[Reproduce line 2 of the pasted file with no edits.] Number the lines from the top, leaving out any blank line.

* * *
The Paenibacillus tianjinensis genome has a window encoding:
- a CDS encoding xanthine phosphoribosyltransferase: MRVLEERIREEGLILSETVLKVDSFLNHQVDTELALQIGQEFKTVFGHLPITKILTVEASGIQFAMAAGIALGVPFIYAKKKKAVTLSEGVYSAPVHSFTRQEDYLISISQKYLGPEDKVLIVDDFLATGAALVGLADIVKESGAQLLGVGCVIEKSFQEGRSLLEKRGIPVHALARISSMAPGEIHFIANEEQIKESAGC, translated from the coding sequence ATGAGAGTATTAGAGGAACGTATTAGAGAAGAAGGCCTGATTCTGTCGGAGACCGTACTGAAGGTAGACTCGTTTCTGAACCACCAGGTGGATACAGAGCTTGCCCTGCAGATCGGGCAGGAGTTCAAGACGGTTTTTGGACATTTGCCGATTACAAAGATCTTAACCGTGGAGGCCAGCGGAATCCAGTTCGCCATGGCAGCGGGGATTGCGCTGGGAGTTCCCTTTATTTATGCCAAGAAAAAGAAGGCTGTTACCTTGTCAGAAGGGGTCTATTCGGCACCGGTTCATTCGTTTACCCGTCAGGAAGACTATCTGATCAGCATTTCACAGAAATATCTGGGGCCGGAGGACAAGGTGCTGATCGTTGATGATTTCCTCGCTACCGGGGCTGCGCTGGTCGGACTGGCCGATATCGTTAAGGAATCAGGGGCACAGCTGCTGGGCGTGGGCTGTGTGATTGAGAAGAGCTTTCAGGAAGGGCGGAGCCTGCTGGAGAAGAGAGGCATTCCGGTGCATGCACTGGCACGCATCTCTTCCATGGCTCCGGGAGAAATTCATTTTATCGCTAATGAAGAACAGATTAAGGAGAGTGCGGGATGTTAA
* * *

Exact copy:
- a CDS encoding xanthine phosphoribosyltransferase: MRVLEERIREEGLILSETVLKVDSFLNHQVDTELALQIGQEFKTVFGHLPITKILTVEASGIQFAMAAGIALGVPFIYAKKKKAVTLSEGVYSAPVHSFTRQEDYLISISQKYLGPEDKVLIVDDFLATGAALVGLADIVKESGAQLLGVGCVIEKSFQEGRSLLEKRGIPVHALARISSMAPGEIHFIANEEQIKESAGC, translated from the coding sequence ATGAGAGTATTAGAGGAACGTATTAGAGAAGAAGGCCTGATTCTGTCGGAGACCGTACTGAAGGTAGACTCGTTTCTGAACCACCAGGTGGATACAGAGCTTGCCCTGCAGATCGGGCAGGAGTTCAAGACGGTTTTTGGACATTTGCCGATTACAAAGATCTTAACCGTGGAGGCCAGCGGAATCCAGTTCGCCATGGCAGCGGGGATTGCGCTGGGAGTTCCCTTTATTTATGCCAAGAAAAAGAAGGCTGTTACCTTGTCAGAAGGGGTCTATTCGGCACCGGTTCATTCGTTTACCCGTCAGGAAGACTATCTGATCAGCATTTCACAGAAATATCTGGGGCCGGAGGACAAGGTGCTGATCGTTGATGATTTCCTCGCTACCGGGGCTGCGCTGGTCGGACTGGCCGATATCGTTAAGGAATCAGGGGCACAGCTGCTGGGCGTGGGCTGTGTGATTGAGAAGAGCTTTCAGGAAGGGCGGAGCCTGCTGGAGAAGAGAGGCATTCCGGTGCATGCACTGGCACGCATCTCTTCCATGGCTCCGGGAGAAATTCATTTTATCGCTAATGAAGAACAGATTAAGGAGAGTGCGGGATGTTAA